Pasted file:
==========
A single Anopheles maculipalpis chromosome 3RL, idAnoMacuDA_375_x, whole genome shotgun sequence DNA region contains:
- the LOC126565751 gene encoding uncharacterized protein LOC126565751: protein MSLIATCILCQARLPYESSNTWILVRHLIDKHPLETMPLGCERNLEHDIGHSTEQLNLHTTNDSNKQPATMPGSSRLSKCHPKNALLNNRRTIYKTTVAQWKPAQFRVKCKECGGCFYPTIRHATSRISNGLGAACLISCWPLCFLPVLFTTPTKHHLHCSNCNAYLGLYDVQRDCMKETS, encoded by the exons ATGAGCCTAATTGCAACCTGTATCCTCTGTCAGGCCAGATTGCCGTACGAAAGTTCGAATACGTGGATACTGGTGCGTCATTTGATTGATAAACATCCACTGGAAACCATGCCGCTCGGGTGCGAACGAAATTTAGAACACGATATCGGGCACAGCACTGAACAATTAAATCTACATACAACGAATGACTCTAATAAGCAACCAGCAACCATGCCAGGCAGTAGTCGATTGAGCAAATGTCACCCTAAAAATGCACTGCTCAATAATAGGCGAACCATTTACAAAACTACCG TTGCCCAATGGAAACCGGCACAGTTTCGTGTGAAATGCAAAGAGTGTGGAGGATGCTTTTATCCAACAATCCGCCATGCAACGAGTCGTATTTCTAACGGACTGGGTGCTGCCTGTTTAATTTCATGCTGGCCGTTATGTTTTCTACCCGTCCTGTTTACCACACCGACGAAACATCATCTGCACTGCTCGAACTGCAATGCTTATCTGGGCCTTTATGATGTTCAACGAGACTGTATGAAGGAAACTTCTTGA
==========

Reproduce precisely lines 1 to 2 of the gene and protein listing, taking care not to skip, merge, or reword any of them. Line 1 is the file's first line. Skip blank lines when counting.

A single Anopheles maculipalpis chromosome 3RL, idAnoMacuDA_375_x, whole genome shotgun sequence DNA region contains:
- the LOC126565751 gene encoding uncharacterized protein LOC126565751: protein MSLIATCILCQARLPYESSNTWILVRHLIDKHPLETMPLGCERNLEHDIGHSTEQLNLHTTNDSNKQPATMPGSSRLSKCHPKNALLNNRRTIYKTTVAQWKPAQFRVKCKECGGCFYPTIRHATSRISNGLGAACLISCWPLCFLPVLFTTPTKHHLHCSNCNAYLGLYDVQRDCMKETS, encoded by the exons ATGAGCCTAATTGCAACCTGTATCCTCTGTCAGGCCAGATTGCCGTACGAAAGTTCGAATACGTGGATACTGGTGCGTCATTTGATTGATAAACATCCACTGGAAACCATGCCGCTCGGGTGCGAACGAAATTTAGAACACGATATCGGGCACAGCACTGAACAATTAAATCTACATACAACGAATGACTCTAATAAGCAACCAGCAACCATGCCAGGCAGTAGTCGATTGAGCAAATGTCACCCTAAAAATGCACTGCTCAATAATAGGCGAACCATTTACAAAACTACCG TTGCCCAATGGAAACCGGCACAGTTTCGTGTGAAATGCAAAGAGTGTGGAGGATGCTTTTATCCAACAATCCGCCATGCAACGAGTCGTATTTCTAACGGACTGGGTGCTGCCTGTTTAATTTCATGCTGGCCGTTATGTTTTCTACCCGTCCTGTTTACCACACCGACGAAACATCATCTGCACTGCTCGAACTGCAATGCTTATCTGGGCCTTTATGATGTTCAACGAGACTGTATGAAGGAAACTTCTTGA